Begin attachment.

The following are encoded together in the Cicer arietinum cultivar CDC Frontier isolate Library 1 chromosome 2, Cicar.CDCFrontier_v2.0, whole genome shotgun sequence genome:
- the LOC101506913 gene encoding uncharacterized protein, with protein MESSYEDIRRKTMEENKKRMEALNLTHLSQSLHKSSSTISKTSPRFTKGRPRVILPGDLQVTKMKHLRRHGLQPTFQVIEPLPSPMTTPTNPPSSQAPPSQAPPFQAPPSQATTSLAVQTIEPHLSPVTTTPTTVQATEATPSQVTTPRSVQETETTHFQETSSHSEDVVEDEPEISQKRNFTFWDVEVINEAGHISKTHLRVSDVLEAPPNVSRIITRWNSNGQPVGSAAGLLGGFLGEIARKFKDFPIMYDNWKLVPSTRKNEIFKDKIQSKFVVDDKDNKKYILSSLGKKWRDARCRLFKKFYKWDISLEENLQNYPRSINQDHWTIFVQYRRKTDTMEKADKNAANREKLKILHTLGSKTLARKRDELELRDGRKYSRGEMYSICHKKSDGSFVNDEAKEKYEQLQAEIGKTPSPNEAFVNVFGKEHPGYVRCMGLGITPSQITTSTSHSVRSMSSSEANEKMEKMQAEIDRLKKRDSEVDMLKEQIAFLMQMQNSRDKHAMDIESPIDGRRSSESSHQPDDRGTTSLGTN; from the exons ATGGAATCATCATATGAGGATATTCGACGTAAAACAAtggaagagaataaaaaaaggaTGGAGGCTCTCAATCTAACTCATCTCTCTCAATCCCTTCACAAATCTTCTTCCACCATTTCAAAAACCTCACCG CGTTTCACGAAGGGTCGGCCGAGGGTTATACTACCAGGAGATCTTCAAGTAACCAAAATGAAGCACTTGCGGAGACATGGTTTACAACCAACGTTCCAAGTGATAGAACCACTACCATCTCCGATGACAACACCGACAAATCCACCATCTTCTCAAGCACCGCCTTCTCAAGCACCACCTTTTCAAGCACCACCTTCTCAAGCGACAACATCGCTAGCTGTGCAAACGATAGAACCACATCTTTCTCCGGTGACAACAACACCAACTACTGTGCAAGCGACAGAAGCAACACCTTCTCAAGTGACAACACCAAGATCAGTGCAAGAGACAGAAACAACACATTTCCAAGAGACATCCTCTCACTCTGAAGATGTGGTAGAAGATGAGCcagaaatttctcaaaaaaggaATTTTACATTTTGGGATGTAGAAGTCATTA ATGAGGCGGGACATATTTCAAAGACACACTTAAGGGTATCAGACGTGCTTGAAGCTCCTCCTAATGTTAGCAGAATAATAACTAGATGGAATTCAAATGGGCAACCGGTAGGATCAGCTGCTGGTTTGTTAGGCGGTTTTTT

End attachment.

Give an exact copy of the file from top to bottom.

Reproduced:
The following are encoded together in the Cicer arietinum cultivar CDC Frontier isolate Library 1 chromosome 2, Cicar.CDCFrontier_v2.0, whole genome shotgun sequence genome:
- the LOC101506913 gene encoding uncharacterized protein, with protein MESSYEDIRRKTMEENKKRMEALNLTHLSQSLHKSSSTISKTSPRFTKGRPRVILPGDLQVTKMKHLRRHGLQPTFQVIEPLPSPMTTPTNPPSSQAPPSQAPPFQAPPSQATTSLAVQTIEPHLSPVTTTPTTVQATEATPSQVTTPRSVQETETTHFQETSSHSEDVVEDEPEISQKRNFTFWDVEVINEAGHISKTHLRVSDVLEAPPNVSRIITRWNSNGQPVGSAAGLLGGFLGEIARKFKDFPIMYDNWKLVPSTRKNEIFKDKIQSKFVVDDKDNKKYILSSLGKKWRDARCRLFKKFYKWDISLEENLQNYPRSINQDHWTIFVQYRRKTDTMEKADKNAANREKLKILHTLGSKTLARKRDELELRDGRKYSRGEMYSICHKKSDGSFVNDEAKEKYEQLQAEIGKTPSPNEAFVNVFGKEHPGYVRCMGLGITPSQITTSTSHSVRSMSSSEANEKMEKMQAEIDRLKKRDSEVDMLKEQIAFLMQMQNSRDKHAMDIESPIDGRRSSESSHQPDDRGTTSLGTN; from the exons ATGGAATCATCATATGAGGATATTCGACGTAAAACAAtggaagagaataaaaaaaggaTGGAGGCTCTCAATCTAACTCATCTCTCTCAATCCCTTCACAAATCTTCTTCCACCATTTCAAAAACCTCACCG CGTTTCACGAAGGGTCGGCCGAGGGTTATACTACCAGGAGATCTTCAAGTAACCAAAATGAAGCACTTGCGGAGACATGGTTTACAACCAACGTTCCAAGTGATAGAACCACTACCATCTCCGATGACAACACCGACAAATCCACCATCTTCTCAAGCACCGCCTTCTCAAGCACCACCTTTTCAAGCACCACCTTCTCAAGCGACAACATCGCTAGCTGTGCAAACGATAGAACCACATCTTTCTCCGGTGACAACAACACCAACTACTGTGCAAGCGACAGAAGCAACACCTTCTCAAGTGACAACACCAAGATCAGTGCAAGAGACAGAAACAACACATTTCCAAGAGACATCCTCTCACTCTGAAGATGTGGTAGAAGATGAGCcagaaatttctcaaaaaaggaATTTTACATTTTGGGATGTAGAAGTCATTA ATGAGGCGGGACATATTTCAAAGACACACTTAAGGGTATCAGACGTGCTTGAAGCTCCTCCTAATGTTAGCAGAATAATAACTAGATGGAATTCAAATGGGCAACCGGTAGGATCAGCTGCTGGTTTGTTAGGCGGTTTTTT